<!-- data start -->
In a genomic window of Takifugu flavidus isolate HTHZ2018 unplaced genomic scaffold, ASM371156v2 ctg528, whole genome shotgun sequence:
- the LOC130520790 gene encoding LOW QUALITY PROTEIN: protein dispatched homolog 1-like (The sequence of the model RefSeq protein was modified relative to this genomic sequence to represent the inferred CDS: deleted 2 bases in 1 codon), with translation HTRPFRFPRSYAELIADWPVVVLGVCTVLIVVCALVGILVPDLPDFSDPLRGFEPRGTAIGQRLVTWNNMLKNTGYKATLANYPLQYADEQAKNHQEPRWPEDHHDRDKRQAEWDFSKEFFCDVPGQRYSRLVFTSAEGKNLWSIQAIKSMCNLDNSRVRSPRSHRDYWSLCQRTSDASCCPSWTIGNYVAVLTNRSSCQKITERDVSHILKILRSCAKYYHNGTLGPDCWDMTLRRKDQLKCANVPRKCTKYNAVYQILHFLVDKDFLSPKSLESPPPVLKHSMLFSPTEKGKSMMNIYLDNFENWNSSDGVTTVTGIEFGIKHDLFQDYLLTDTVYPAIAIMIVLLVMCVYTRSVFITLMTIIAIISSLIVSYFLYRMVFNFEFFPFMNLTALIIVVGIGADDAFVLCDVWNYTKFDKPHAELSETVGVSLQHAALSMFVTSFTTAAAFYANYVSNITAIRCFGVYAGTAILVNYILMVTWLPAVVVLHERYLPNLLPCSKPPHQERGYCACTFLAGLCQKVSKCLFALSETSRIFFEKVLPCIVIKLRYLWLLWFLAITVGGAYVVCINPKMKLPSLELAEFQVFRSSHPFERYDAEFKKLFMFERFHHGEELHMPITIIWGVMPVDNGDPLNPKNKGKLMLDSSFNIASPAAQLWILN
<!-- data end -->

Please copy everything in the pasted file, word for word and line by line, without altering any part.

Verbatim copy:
In a genomic window of Takifugu flavidus isolate HTHZ2018 unplaced genomic scaffold, ASM371156v2 ctg528, whole genome shotgun sequence:
- the LOC130520790 gene encoding LOW QUALITY PROTEIN: protein dispatched homolog 1-like (The sequence of the model RefSeq protein was modified relative to this genomic sequence to represent the inferred CDS: deleted 2 bases in 1 codon), with translation HTRPFRFPRSYAELIADWPVVVLGVCTVLIVVCALVGILVPDLPDFSDPLRGFEPRGTAIGQRLVTWNNMLKNTGYKATLANYPLQYADEQAKNHQEPRWPEDHHDRDKRQAEWDFSKEFFCDVPGQRYSRLVFTSAEGKNLWSIQAIKSMCNLDNSRVRSPRSHRDYWSLCQRTSDASCCPSWTIGNYVAVLTNRSSCQKITERDVSHILKILRSCAKYYHNGTLGPDCWDMTLRRKDQLKCANVPRKCTKYNAVYQILHFLVDKDFLSPKSLESPPPVLKHSMLFSPTEKGKSMMNIYLDNFENWNSSDGVTTVTGIEFGIKHDLFQDYLLTDTVYPAIAIMIVLLVMCVYTRSVFITLMTIIAIISSLIVSYFLYRMVFNFEFFPFMNLTALIIVVGIGADDAFVLCDVWNYTKFDKPHAELSETVGVSLQHAALSMFVTSFTTAAAFYANYVSNITAIRCFGVYAGTAILVNYILMVTWLPAVVVLHERYLPNLLPCSKPPHQERGYCACTFLAGLCQKVSKCLFALSETSRIFFEKVLPCIVIKLRYLWLLWFLAITVGGAYVVCINPKMKLPSLELAEFQVFRSSHPFERYDAEFKKLFMFERFHHGEELHMPITIIWGVMPVDNGDPLNPKNKGKLMLDSSFNIASPAAQLWILN